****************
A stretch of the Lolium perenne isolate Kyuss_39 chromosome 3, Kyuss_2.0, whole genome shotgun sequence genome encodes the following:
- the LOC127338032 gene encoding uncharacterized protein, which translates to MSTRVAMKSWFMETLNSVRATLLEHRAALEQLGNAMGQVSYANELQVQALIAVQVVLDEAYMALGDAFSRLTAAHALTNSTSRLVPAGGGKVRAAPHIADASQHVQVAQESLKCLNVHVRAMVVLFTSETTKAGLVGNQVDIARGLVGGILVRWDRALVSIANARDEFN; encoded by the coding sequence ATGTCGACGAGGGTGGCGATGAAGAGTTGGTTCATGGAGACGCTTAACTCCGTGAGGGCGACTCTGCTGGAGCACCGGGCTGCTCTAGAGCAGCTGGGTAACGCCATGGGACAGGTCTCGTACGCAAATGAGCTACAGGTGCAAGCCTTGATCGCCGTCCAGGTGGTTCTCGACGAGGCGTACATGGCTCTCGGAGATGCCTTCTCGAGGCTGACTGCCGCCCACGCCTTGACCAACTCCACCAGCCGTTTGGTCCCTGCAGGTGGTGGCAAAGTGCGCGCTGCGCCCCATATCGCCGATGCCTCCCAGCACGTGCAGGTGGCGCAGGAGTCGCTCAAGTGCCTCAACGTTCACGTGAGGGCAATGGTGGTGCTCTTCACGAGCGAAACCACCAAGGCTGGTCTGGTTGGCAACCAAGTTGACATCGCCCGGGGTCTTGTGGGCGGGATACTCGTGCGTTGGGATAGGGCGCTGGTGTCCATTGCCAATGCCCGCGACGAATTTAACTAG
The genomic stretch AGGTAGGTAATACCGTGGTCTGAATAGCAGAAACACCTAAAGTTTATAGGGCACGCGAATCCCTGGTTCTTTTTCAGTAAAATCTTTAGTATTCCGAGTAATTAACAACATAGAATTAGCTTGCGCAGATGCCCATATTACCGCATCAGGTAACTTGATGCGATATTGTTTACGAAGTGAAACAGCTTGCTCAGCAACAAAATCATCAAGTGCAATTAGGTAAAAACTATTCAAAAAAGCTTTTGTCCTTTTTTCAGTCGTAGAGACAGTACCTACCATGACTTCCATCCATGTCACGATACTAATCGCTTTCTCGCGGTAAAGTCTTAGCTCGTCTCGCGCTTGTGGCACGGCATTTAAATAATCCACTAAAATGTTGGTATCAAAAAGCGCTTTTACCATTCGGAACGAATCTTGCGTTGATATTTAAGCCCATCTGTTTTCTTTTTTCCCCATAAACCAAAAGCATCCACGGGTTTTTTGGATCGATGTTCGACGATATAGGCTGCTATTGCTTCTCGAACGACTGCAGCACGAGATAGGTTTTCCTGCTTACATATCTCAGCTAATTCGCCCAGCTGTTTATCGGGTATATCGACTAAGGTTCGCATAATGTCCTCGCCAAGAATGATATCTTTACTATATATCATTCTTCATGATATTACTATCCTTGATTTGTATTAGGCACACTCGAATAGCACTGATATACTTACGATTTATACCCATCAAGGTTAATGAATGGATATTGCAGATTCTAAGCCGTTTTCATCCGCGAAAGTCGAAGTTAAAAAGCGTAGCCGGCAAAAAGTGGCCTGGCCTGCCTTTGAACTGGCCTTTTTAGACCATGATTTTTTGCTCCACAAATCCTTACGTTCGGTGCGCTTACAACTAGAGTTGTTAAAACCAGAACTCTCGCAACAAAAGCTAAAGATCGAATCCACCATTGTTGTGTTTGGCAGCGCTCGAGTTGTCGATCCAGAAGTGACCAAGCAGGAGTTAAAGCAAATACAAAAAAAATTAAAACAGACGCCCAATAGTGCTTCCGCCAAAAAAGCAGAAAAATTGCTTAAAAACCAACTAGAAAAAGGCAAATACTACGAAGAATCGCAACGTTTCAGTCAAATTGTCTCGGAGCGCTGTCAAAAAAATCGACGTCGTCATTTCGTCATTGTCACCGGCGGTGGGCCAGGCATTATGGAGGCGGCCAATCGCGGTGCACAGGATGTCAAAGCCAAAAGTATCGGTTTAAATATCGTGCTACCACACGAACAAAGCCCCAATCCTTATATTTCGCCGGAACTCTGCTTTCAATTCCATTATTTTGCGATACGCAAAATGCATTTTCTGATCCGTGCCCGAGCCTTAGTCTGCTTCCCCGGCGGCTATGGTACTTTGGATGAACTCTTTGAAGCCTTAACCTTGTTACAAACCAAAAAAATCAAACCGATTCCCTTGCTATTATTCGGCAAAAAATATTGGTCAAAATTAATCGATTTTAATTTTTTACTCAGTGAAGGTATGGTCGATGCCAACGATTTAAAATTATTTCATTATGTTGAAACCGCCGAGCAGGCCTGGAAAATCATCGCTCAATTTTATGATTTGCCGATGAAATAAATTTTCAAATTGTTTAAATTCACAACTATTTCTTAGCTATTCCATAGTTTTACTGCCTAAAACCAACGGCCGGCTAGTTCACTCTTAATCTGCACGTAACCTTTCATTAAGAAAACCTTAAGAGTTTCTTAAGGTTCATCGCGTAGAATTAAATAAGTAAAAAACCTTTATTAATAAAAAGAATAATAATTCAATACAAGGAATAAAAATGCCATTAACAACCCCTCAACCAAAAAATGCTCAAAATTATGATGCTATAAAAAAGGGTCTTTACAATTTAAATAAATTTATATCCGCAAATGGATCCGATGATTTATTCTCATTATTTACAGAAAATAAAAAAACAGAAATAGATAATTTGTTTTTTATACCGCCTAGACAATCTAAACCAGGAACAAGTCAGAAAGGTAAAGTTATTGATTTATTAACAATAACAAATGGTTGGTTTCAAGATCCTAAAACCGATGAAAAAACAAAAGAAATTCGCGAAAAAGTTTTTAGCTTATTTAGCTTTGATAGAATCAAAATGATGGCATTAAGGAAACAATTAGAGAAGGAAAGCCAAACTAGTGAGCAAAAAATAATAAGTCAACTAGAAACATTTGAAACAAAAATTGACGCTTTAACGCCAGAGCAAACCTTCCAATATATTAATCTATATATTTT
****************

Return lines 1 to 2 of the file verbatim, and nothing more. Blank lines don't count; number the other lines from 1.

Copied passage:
A stretch of the Lolium perenne isolate Kyuss_39 chromosome 3, Kyuss_2.0, whole genome shotgun sequence genome encodes the following:
- the LOC127338032 gene encoding uncharacterized protein, which translates to MSTRVAMKSWFMETLNSVRATLLEHRAALEQLGNAMGQVSYANELQVQALIAVQVVLDEAYMALGDAFSRLTAAHALTNSTSRLVPAGGGKVRAAPHIADASQHVQVAQESLKCLNVHVRAMVVLFTSETTKAGLVGNQVDIARGLVGGILVRWDRALVSIANARDEFN; encoded by the coding sequence ATGTCGACGAGGGTGGCGATGAAGAGTTGGTTCATGGAGACGCTTAACTCCGTGAGGGCGACTCTGCTGGAGCACCGGGCTGCTCTAGAGCAGCTGGGTAACGCCATGGGACAGGTCTCGTACGCAAATGAGCTACAGGTGCAAGCCTTGATCGCCGTCCAGGTGGTTCTCGACGAGGCGTACATGGCTCTCGGAGATGCCTTCTCGAGGCTGACTGCCGCCCACGCCTTGACCAACTCCACCAGCCGTTTGGTCCCTGCAGGTGGTGGCAAAGTGCGCGCTGCGCCCCATATCGCCGATGCCTCCCAGCACGTGCAGGTGGCGCAGGAGTCGCTCAAGTGCCTCAACGTTCACGTGAGGGCAATGGTGGTGCTCTTCACGAGCGAAACCACCAAGGCTGGTCTGGTTGGCAACCAAGTTGACATCGCCCGGGGTCTTGTGGGCGGGATACTCGTGCGTTGGGATAGGGCGCTGGTGTCCATTGCCAATGCCCGCGACGAATTTAACTAG